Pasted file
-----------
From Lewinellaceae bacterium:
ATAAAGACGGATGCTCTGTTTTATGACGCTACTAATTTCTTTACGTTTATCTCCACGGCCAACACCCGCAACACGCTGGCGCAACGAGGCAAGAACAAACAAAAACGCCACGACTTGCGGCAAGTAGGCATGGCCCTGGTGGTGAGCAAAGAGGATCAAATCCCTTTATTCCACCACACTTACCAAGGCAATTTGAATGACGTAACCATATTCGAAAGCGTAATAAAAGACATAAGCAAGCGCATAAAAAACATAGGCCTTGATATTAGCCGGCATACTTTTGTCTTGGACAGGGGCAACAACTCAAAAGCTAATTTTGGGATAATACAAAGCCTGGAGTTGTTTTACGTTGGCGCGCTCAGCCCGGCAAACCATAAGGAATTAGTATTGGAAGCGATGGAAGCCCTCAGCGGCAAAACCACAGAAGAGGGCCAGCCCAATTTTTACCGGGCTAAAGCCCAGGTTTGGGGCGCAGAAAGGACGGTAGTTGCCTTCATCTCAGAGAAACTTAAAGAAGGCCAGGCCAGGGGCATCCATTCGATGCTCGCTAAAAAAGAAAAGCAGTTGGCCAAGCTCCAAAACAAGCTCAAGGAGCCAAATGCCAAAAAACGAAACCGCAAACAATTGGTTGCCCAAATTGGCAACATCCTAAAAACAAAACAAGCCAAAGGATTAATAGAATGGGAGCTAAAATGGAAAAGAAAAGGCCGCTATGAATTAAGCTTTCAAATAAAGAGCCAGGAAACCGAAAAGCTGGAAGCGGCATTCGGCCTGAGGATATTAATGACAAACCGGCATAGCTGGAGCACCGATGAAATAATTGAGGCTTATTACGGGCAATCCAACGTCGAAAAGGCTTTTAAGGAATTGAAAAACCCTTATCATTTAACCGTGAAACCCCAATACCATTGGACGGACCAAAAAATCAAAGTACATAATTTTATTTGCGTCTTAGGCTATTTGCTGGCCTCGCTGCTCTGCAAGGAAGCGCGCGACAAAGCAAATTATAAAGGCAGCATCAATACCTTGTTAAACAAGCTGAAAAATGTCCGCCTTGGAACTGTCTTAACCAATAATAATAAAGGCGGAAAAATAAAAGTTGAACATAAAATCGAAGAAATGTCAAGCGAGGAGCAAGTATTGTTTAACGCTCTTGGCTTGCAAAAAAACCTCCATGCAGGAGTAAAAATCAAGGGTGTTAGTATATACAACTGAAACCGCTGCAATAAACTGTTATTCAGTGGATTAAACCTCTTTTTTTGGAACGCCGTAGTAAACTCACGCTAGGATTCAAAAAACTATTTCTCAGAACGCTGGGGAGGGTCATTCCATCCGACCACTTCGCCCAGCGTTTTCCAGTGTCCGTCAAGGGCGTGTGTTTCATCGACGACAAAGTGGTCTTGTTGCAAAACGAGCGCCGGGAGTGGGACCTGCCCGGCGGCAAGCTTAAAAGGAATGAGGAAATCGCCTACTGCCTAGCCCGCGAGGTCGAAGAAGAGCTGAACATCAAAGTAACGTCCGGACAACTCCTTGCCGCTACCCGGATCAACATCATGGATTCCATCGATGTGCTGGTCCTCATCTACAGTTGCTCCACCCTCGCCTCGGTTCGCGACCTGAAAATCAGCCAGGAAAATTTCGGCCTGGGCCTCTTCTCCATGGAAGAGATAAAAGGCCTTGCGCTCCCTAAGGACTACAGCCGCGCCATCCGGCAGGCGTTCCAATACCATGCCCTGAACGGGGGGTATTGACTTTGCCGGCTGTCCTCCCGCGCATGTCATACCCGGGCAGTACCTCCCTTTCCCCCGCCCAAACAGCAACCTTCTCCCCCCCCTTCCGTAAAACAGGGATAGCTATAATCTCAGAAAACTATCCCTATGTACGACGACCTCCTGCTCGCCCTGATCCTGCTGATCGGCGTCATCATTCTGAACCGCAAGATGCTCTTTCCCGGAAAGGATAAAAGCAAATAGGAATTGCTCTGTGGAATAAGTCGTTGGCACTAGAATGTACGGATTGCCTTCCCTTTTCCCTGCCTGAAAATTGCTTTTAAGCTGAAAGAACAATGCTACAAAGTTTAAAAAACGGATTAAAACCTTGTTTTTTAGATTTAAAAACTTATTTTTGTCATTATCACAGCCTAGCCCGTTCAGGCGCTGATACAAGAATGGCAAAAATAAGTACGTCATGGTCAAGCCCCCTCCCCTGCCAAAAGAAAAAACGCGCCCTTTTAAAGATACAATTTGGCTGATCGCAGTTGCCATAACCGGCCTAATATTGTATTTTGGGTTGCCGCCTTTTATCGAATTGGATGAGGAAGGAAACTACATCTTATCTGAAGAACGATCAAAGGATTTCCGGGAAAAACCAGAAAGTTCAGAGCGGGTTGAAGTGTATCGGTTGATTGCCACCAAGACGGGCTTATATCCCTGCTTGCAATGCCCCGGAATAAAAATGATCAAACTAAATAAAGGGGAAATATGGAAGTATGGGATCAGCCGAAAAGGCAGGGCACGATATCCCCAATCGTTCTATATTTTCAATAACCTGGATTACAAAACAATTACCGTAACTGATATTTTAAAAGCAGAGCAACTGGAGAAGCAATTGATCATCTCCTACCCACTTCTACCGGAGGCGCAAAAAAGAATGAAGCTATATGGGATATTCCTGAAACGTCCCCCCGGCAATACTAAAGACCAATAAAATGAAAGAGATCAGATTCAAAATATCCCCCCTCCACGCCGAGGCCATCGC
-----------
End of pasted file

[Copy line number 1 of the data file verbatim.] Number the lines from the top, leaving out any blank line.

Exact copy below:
From Lewinellaceae bacterium: